Based on (I think) Lazy Loafer's post I went to a countertop fabricator and had a piece of polished scrap granite cut to size.  3/4" thick.  For $20 USD.  It works fabulously, and I never burn the bottoms of my loaves.  A great heat sink, it will maintain the hot surface for many hours after your bake. 

As I don't use a D.O. I'll let someone else answer that part of your question.

Adam4SD's picture
Adam4SD

I like that idea... I will have one cut to my size.

How do you inject steam for your bake?

alfanso's picture
alfanso

If your oven is electric then this will be easy.  If it is a gas oven then the maintenance of steam is much more difficult because gas ovens are designed to vent the oven box with greater efficiency than an electric oven.

If you search the site for "Sylvia's steaming towels" and "lava rocks", there is a ton of evidence on TFL which states the efficiency of both methods and how to do it.  Another term, occasionally used, is mega steam - basically meaning dosing the oven with a huge amount of steam.

In general, a wet rolled up terry towel (or two) in a pan 1/2 filled with very hot water and placed into the oven ~15 minutes before the bake will produce a lot of steam.  Lava rocks, loaded into a pan (I use a 9"x13") pan and then drenched the rocks with (I use 2 cups of) very hot water - immediately after the dough is loaded into the oven will produce billows of steam.  I use both methods when I bake.  Oven door should not be opened until the steaming cycle part of the bake is complete, and then remove the steaming towel pan.  The lava rocks will have steamed away all the water, so you can leave that in your oven if you wish.  Lava rocks can be subbed out by using river rocks, nuts and bolts, your aunt Tessie's heirloom metal jewelry, neighbor's gold coin collection, etc.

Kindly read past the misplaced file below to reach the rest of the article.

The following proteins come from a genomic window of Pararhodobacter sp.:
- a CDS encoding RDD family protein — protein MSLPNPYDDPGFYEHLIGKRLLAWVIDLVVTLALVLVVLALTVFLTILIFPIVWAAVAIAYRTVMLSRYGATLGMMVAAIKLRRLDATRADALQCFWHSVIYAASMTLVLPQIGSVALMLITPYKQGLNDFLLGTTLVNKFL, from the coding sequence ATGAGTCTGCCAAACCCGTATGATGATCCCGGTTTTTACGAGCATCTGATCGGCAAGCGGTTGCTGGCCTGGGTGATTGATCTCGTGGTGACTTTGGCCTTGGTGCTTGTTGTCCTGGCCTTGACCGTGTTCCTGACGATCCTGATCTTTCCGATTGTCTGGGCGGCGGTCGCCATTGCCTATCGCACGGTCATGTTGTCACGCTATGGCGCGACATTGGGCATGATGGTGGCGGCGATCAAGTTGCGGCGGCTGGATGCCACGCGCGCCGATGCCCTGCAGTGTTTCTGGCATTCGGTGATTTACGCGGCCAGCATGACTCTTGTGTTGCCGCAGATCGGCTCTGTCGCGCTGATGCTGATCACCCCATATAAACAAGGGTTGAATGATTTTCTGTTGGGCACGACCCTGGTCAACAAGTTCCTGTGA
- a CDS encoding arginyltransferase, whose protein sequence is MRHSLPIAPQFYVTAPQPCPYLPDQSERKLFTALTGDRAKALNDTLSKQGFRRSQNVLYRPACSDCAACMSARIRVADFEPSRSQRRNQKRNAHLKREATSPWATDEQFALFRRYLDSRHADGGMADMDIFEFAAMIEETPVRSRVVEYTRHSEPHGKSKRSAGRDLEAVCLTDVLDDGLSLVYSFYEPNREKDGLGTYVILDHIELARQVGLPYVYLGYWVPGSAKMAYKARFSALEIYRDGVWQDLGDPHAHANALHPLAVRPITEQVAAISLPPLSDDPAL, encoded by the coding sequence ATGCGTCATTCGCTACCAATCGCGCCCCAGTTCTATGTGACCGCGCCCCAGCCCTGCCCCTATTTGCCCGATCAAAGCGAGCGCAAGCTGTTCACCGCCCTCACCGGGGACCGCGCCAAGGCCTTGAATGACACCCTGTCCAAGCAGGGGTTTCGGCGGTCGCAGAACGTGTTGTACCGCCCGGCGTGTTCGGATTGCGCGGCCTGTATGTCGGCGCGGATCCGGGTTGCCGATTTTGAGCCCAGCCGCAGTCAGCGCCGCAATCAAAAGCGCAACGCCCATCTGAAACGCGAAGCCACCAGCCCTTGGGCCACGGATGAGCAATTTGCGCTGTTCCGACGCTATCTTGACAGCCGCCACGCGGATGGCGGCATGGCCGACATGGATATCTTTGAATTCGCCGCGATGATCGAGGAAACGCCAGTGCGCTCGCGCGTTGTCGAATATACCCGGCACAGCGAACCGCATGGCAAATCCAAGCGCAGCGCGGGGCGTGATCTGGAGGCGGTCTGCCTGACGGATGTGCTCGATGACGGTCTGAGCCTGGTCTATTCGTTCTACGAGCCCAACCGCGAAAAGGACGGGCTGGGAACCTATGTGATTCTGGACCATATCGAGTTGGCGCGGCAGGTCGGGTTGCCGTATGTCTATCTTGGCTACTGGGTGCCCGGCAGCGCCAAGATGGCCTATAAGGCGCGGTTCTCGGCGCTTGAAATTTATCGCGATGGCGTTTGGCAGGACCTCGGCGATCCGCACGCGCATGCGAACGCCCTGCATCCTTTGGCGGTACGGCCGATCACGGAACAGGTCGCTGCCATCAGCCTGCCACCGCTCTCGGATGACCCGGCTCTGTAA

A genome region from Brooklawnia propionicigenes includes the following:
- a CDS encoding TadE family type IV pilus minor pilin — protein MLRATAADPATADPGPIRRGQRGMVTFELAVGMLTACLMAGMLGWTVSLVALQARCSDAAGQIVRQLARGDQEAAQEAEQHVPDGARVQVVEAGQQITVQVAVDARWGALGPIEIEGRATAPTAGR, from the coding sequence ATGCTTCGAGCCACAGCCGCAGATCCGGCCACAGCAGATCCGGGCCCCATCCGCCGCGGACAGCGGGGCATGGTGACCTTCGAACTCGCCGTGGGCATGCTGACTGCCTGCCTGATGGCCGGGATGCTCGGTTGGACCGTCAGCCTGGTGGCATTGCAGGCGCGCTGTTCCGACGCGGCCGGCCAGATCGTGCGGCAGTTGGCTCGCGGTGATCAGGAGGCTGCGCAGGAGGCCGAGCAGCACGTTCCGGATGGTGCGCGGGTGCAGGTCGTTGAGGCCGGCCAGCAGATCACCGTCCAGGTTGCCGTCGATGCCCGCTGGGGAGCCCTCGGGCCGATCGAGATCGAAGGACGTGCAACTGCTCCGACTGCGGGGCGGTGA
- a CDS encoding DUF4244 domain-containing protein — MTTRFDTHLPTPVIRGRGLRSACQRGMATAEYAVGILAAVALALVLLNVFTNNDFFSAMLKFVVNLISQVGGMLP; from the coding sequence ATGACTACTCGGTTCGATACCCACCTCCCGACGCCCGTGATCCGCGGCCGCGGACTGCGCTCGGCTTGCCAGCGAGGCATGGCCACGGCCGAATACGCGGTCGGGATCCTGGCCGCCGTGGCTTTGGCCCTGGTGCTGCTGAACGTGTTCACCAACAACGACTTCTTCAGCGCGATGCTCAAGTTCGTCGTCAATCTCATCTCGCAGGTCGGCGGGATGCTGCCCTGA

In either or both cases, I, and I believe most using these methods, place the steaming devices on a rack below the baking deck.  Make sure when you have the baking deck installed that you leave a little room on all sides so that the steam can reach the dough easily.

alan

pcake's picture
pcake

can't pumping that much steam into an oven that isn't designed for that much moisture cause damage to the oven?

alfanso's picture
alfanso

and therefore the moisture is removed from the oven over the course of the bake.

A "starter kit": Not an endorsement of these sites nor the contents of the web pages

Adam4SD's picture
Adam4SD

For taking time to explain steaming process so thoroughly!!! I have an 1960 GE electric oven so I will definitely try the lava rock method.

Best,

Young Hee

DanAyo's picture
DanAyo

Adam, have you considered a large Graniteware roaster for a cover and a custom cut stone? Fibrement will cut them to size. I had one custom cut and am very pleased with it. After using the light weight roaster covers, I abandoned the cast iron cookers. I think I get better results with the roaster cover.

https://www.amazon.com/Granite-Covered-Rectangular-Roaster-Inches/dp/B000050AVD/ref=sr_1_2?s=home-garden&ie=UTF8&qid=1527099682&sr=1-2&keywords=graniteware+roasting+pan&dpID=41njMbDWnlL&preST=_SY300_QL70_&dpSrc=

Dan

Adam4SD's picture
Adam4SD

i did buy a large roaster but alas it is a tiny bit too big for my oven and I have a round stone so it wouldn’t have worked even if it was the right size.  I will check your links to get a custome Stone. I saw this set up on Teresa Greenway’s video.